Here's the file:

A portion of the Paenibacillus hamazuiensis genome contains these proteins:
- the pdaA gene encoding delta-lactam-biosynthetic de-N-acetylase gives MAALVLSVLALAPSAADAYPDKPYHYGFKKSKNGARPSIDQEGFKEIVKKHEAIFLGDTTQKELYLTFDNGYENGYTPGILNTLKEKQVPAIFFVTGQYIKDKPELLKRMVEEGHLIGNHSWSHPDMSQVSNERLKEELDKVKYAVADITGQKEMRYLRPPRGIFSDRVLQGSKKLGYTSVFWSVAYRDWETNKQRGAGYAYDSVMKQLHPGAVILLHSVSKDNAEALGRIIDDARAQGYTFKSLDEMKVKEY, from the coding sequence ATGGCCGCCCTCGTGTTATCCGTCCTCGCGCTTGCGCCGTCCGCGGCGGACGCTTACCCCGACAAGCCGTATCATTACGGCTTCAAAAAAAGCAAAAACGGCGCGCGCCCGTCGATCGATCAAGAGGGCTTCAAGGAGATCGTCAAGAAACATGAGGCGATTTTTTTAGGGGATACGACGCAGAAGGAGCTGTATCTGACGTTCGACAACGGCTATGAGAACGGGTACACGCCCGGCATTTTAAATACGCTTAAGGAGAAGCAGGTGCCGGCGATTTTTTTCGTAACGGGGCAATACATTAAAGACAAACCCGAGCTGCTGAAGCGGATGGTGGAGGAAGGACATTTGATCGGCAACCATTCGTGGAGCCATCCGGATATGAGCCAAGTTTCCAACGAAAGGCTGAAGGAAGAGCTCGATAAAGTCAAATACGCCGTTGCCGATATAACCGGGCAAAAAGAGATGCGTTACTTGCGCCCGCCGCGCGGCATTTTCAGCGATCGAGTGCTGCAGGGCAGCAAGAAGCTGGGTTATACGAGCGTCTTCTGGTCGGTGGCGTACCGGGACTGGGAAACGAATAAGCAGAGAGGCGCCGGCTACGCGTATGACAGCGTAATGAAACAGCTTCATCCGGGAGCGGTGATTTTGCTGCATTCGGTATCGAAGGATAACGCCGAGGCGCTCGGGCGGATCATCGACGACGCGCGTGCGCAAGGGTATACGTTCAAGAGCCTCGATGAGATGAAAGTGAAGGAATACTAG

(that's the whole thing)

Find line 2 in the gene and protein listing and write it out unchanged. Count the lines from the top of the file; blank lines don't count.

- the pdaA gene encoding delta-lactam-biosynthetic de-N-acetylase gives MAALVLSVLALAPSAADAYPDKPYHYGFKKSKNGARPSIDQEGFKEIVKKHEAIFLGDTTQKELYLTFDNGYENGYTPGILNTLKEKQVPAIFFVTGQYIKDKPELLKRMVEEGHLIGNHSWSHPDMSQVSNERLKEELDKVKYAVADITGQKEMRYLRPPRGIFSDRVLQGSKKLGYTSVFWSVAYRDWETNKQRGAGYAYDSVMKQLHPGAVILLHSVSKDNAEALGRIIDDARAQGYTFKSLDEMKVKEY, from the coding sequence ATGGCCGCCCTCGTGTTATCCGTCCTCGCGCTTGCGCCGTCCGCGGCGGACGCTTACCCCGACAAGCCGTATCATTACGGCTTCAAAAAAAGCAAAAACGGCGCGCGCCCGTCGATCGATCAAGAGGGCTTCAAGGAGATCGTCAAGAAACATGAGGCGATTTTTTTAGGGGATACGACGCAGAAGGAGCTGTATCTGACGTTCGACAACGGCTATGAGAACGGGTACACGCCCGGCATTTTAAATACGCTTAAGGAGAAGCAGGTGCCGGCGATTTTTTTCGTAACGGGGCAATACATTAAAGACAAACCCGAGCTGCTGAAGCGGATGGTGGAGGAAGGACATTTGATCGGCAACCATTCGTGGAGCCATCCGGATATGAGCCAAGTTTCCAACGAAAGGCTGAAGGAAGAGCTCGATAAAGTCAAATACGCCGTTGCCGATATAACCGGGCAAAAAGAGATGCGTTACTTGCGCCCGCCGCGCGGCATTTTCAGCGATCGAGTGCTGCAGGGCAGCAAGAAGCTGGGTTATACGAGCGTCTTCTGGTCGGTGGCGTACCGGGACTGGGAAACGAATAAGCAGAGAGGCGCCGGCTACGCGTATGACAGCGTAATGAAACAGCTTCATCCGGGAGCGGTGATTTTGCTGCATTCGGTATCGAAGGATAACGCCGAGGCGCTCGGGCGGATCATCGACGACGCGCGTGCGCAAGGGTATACGTTCAAGAGCCTCGATGAGATGAAAGTGAAGGAATACTAG